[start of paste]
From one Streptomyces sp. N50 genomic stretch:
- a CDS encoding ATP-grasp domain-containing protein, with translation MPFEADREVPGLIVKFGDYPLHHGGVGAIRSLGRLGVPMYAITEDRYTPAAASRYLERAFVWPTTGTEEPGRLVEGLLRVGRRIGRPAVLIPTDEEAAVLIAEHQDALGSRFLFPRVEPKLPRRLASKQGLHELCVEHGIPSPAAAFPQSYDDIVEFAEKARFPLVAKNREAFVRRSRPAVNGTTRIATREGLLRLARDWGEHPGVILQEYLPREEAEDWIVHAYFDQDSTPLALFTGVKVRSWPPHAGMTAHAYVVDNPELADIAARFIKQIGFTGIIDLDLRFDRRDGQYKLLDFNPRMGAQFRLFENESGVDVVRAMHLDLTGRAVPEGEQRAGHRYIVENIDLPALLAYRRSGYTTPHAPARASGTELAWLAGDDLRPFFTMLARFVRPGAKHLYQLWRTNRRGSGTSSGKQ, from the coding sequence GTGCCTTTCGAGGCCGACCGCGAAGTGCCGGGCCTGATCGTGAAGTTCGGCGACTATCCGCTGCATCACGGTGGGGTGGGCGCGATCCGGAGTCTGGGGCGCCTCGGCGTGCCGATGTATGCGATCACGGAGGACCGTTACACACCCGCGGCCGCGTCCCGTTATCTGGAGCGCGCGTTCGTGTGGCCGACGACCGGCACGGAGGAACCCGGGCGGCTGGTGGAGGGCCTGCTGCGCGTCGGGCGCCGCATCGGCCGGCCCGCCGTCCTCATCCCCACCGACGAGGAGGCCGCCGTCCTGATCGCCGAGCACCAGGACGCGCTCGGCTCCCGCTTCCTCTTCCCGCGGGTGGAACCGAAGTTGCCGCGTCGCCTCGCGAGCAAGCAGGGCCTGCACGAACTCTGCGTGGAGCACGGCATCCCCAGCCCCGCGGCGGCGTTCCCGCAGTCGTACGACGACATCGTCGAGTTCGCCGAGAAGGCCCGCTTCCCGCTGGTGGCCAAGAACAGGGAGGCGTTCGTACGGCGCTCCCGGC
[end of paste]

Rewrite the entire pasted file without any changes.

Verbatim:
From one Streptomyces sp. N50 genomic stretch:
- a CDS encoding ATP-grasp domain-containing protein, with translation MPFEADREVPGLIVKFGDYPLHHGGVGAIRSLGRLGVPMYAITEDRYTPAAASRYLERAFVWPTTGTEEPGRLVEGLLRVGRRIGRPAVLIPTDEEAAVLIAEHQDALGSRFLFPRVEPKLPRRLASKQGLHELCVEHGIPSPAAAFPQSYDDIVEFAEKARFPLVAKNREAFVRRSRPAVNGTTRIATREGLLRLARDWGEHPGVILQEYLPREEAEDWIVHAYFDQDSTPLALFTGVKVRSWPPHAGMTAHAYVVDNPELADIAARFIKQIGFTGIIDLDLRFDRRDGQYKLLDFNPRMGAQFRLFENESGVDVVRAMHLDLTGRAVPEGEQRAGHRYIVENIDLPALLAYRRSGYTTPHAPARASGTELAWLAGDDLRPFFTMLARFVRPGAKHLYQLWRTNRRGSGTSSGKQ, from the coding sequence GTGCCTTTCGAGGCCGACCGCGAAGTGCCGGGCCTGATCGTGAAGTTCGGCGACTATCCGCTGCATCACGGTGGGGTGGGCGCGATCCGGAGTCTGGGGCGCCTCGGCGTGCCGATGTATGCGATCACGGAGGACCGTTACACACCCGCGGCCGCGTCCCGTTATCTGGAGCGCGCGTTCGTGTGGCCGACGACCGGCACGGAGGAACCCGGGCGGCTGGTGGAGGGCCTGCTGCGCGTCGGGCGCCGCATCGGCCGGCCCGCCGTCCTCATCCCCACCGACGAGGAGGCCGCCGTCCTGATCGCCGAGCACCAGGACGCGCTCGGCTCCCGCTTCCTCTTCCCGCGGGTGGAACCGAAGTTGCCGCGTCGCCTCGCGAGCAAGCAGGGCCTGCACGAACTCTGCGTGGAGCACGGCATCCCCAGCCCCGCGGCGGCGTTCCCGCAGTCGTACGACGACATCGTCGAGTTCGCCGAGAAGGCCCGCTTCCCGCTGGTGGCCAAGAACAGGGAGGCGTTCGTACGGCGCTCCCGGC